The Olhausen Trailer Court, encompassing approximately seven acres of land on the east side of a frontage road on U.S. Highway 59 South in Cherokee, is in the process of being purchased by the Cherokee Industrial Corporation.
The CIC reportedly seeks the land - currently termed "blighted" in the City's proposed Cherokee South Urban Renewal Plan - for future redevelopment for resale for commercial or light industrial development.
According to City reports, the "dilapidated tract" housing the trailer court has been for sale for $150,000 by owner Keith Olhausen for several months. However, the sale price was recently lowered to $75,000 because the owners were in the process of acquiring a new residence. The CIC wants to buy the land to insure that it was not purchased by someone who would continue to use it as a "rundown trailer court" and/or store "other junk" on the property.
Mark Buschkamp, Director of the Cherokee Area Economic Development Corporation (CAEDC), has asked the CIC Board to authorize an option to purchase the property.
The City has agreed to explore the creation of a new Tax Increment Financing District (TIF) that would ultimately pay for the purchase and redevelopment for resale of the land for commercial or light industrial development. The "TIF" tool is used by cities to prompt public improvements that result in private investment that ultimately pay off the public improvement with the increased taxable value of the property. The City has used TIF on several occasions in the past to make street and utility improvements, among other projects.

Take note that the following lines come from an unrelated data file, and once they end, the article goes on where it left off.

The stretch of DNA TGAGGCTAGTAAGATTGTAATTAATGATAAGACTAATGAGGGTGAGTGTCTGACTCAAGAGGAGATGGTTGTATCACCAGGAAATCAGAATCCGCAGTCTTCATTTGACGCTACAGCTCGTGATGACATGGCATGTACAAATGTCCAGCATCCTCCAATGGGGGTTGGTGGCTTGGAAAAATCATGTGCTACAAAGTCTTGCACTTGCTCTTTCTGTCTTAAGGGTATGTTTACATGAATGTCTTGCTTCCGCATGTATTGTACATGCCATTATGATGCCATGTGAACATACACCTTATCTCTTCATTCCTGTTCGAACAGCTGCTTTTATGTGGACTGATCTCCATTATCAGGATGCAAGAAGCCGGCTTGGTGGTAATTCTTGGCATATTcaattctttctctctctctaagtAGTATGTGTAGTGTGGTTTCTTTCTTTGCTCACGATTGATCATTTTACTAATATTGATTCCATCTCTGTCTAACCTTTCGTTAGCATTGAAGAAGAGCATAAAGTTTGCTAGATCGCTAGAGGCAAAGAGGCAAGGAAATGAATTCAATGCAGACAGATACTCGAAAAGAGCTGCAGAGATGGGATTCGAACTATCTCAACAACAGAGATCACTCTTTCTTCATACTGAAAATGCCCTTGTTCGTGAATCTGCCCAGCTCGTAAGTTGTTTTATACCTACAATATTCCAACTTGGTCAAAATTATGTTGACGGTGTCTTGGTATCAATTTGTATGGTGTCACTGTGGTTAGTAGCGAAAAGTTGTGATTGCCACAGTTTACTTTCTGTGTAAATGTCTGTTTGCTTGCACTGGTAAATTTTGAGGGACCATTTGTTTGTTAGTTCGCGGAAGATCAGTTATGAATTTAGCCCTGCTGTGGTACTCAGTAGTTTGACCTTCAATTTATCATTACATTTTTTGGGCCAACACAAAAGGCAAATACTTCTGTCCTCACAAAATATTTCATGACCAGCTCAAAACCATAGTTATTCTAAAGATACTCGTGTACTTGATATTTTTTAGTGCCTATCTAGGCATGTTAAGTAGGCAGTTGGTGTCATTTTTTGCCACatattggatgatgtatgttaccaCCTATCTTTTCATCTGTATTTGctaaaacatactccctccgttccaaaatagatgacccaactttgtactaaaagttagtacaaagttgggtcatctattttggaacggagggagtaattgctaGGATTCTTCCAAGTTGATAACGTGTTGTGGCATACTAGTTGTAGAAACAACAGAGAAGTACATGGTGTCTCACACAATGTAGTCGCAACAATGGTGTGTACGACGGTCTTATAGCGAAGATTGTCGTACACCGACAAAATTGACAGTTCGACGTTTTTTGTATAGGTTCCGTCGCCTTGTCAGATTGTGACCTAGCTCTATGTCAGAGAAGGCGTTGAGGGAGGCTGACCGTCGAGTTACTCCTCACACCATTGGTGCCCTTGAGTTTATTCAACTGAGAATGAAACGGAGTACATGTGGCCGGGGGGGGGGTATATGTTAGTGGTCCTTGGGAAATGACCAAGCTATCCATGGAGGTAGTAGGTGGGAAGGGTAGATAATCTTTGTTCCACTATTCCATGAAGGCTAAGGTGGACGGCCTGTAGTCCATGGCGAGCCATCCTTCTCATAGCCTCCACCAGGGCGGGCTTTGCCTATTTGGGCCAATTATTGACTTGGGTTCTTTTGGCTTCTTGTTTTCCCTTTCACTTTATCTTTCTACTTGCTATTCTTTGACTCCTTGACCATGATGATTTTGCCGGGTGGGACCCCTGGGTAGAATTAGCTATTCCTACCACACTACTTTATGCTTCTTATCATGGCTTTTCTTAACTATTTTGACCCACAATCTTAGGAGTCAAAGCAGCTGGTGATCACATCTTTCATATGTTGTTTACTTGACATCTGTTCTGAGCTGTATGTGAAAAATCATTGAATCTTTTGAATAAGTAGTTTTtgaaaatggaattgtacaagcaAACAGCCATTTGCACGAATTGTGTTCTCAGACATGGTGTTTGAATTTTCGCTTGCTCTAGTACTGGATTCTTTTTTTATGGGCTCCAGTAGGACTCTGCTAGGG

The proposed Cherokee Urban Renewal Plan that identifies the Olhausen Trailer court as a blighted area was developed to help local officials promote economic development in Cherokee and to eliminate conditions of blight and deterioration. The goal is to stimulate, through public involvement and commitment, private investment in new commercial/industrial development. Eliminating blighted areas will help achieve that goal.
According to the Plan, the 7-acre trailer court site contains 15-20 abandoned/dilapidated trailer homes beyond the point of rehabilitation. The area also contains eight trailer homes that are currently occupied.
The Plan specifies that the area is designed for blight remediation due to the presence of a substantial number of deteriorated or deteriorating structures, defective or inadequate street layout, faulty lot layout, deterioration of sites, and the existence of conditions that endanger property by various causes.
"Such conditions substantially impair or arrest the sound growth of the City, retard the provision of housing accommodations, constitute an economic or social liability, and are a menace to the public health, safety and welfare of the City...," reads the Plan.
In total, the City plans to provide financial assistance to the CIC to acquire the land, to relocate the individuals living in the eight occupied trailers, clear the property, and prepare the site for new commercial/industrial development.
The City may also consider providing financial assistance to developers as an incentive to promote new and expanding business development and employment opportunities in the area.
The process is a four-step procedure with City Council approval needed at each juncture for it to progress to fruition and ultimately create the TIF District that will allow the financing for the project.